Someone asked me recently whom I would wish to meet someday. I answered Emanuel Swedenborg, because I think he played an intrinsic role in establishing the intellectual and cultural environment of Joseph Smith. Let me explain.
In studying the Transcendentalists, I was intrigued by Emerson's numerous references to Emanuel Swedenborg. By the almost reverential veneration that Emerson gives him (no small feat!), I assumed that Swedenborg had to be an important person--and I set out on a research hunt. It turns out that Swedenborg is one of the intellectual and spiritual giants of the 18th century that no one really talks about anymore. That's a shame, because he was the first man to discover atomic theory (several centuries before Einstein) and was known as one of the most brilliant scientists of his time.
But Swedenborg's life takes an interesting turn when he is 57. He claims to have had heavenly visions, where he was able to view heaven, speak to angels, and even describe the Last Judgement. He faithfully wrote down these visions, which allegedly happened for 27 years, instigating both fascination and contempt. One of the most interesting visions that Swedenborg explains is marriage in heaven, a goal that was possible for men and women who had the appropriate spiritual language or "conjugial love." As Mormons believe in marriage being able to continue on after this life, Swedenborg's view of marriage in heaven is perhaps the most obvious link to Mormon theology. His story may also sound familiar to Mormons as well, since his heavenly manifestations made him believe that the true church of Christ was not on the earth, leading his followers to establish "The New Church" (still in existence today).
But I think that Swedenborg left an even greater impact on Mormonism than we might think.
Joseph Smith's theology has already been connected with both Romanticism and Transcendentalism, as both movements divorced from the
classic view of man's fallen state and considered how knowledge could be acquired by means other than rationality: experience, intuition, and human imagination. Both emphasized the obtaining of a relationship with the divine, often achieved through a oneness with nature.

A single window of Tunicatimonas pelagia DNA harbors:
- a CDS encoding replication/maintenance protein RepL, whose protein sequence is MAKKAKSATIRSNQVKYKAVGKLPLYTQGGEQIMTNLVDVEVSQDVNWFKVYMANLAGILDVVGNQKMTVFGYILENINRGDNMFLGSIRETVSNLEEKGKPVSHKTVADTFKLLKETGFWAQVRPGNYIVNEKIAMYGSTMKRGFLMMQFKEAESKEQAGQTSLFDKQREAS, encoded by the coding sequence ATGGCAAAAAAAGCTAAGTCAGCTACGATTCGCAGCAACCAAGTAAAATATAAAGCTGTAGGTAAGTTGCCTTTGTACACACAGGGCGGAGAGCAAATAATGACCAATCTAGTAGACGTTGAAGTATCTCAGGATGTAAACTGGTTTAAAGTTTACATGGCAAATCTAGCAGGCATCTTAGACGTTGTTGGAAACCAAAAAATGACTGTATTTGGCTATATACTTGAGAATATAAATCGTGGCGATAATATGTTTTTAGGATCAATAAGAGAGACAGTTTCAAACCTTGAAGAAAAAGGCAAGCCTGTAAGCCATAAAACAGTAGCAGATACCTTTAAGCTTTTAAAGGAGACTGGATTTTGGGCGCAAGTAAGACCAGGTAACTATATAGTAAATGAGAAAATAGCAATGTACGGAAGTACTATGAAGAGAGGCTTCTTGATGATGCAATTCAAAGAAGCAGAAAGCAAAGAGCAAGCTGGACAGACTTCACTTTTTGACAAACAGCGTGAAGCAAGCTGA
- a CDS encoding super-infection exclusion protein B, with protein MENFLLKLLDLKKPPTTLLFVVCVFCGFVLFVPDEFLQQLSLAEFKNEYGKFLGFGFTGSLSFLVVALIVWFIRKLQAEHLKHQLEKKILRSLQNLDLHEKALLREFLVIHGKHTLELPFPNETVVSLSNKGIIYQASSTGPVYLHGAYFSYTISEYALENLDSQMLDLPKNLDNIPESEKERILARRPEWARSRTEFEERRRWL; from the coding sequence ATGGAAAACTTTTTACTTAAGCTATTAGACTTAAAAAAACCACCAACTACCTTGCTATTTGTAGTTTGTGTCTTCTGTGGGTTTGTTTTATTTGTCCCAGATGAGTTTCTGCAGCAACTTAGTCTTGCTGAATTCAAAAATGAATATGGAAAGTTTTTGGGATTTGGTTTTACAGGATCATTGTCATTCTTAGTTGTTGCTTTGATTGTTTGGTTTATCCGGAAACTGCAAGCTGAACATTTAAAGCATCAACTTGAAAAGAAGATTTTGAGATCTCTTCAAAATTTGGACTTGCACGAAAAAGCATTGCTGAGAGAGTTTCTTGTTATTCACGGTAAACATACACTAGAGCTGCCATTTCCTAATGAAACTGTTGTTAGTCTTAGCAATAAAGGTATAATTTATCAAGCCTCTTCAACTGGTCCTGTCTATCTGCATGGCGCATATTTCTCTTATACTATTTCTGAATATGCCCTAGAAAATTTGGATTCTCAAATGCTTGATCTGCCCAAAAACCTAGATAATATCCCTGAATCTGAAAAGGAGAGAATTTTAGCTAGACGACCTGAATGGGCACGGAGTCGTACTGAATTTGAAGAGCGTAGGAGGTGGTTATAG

Swedenborg, however, was an important precedent to these beliefs outlines above. His series of visions defied what was considered "rational"; he was acquiring knowledge of heaven through a means that no one else had. Moreover, it was Swedenborg, not Emerson, who first taught of the intrinsic link between nature and man's soul. Robert Sampson, a Harvard theology student and Swedenborgian, gave a sermon in Boston that included the need for men to understand nature, where Emerson happened to be in attendance. Little wonder that his first treatise, Nature, was published several years later.
I would argue that Swedenborg was a perpetrator of the Romantic and Transcendentalist air that Joseph Smith was a part of. When Joseph is 14, he certainly uses a sense of rationality in believing that James 1:5 applied to his situation, as he sought knowledge for himself. But in believing that God would give him an answer, as well as going into nature to acquire knowledge, he also shows himself as adhering to more recent, burgeoning intellectual traditions. Moreover, in claiming to have a divine manifestation, Joseph was also showing an adherence to Swedenborgian thought, as he also believed to be heaven's spokesman.
As a Mormon, I believe that Joseph Smith saw God the Father and His Son, Jesus Christ. I also believe that God works on a macro-level, as He helps work to propel certain intellectual movements, such as Romanticism and Transcendentalism, to accomplish his purposes. I also believe that Swedenborg was an important progenitor of the Restoration--and he deserves more credit than history has given him.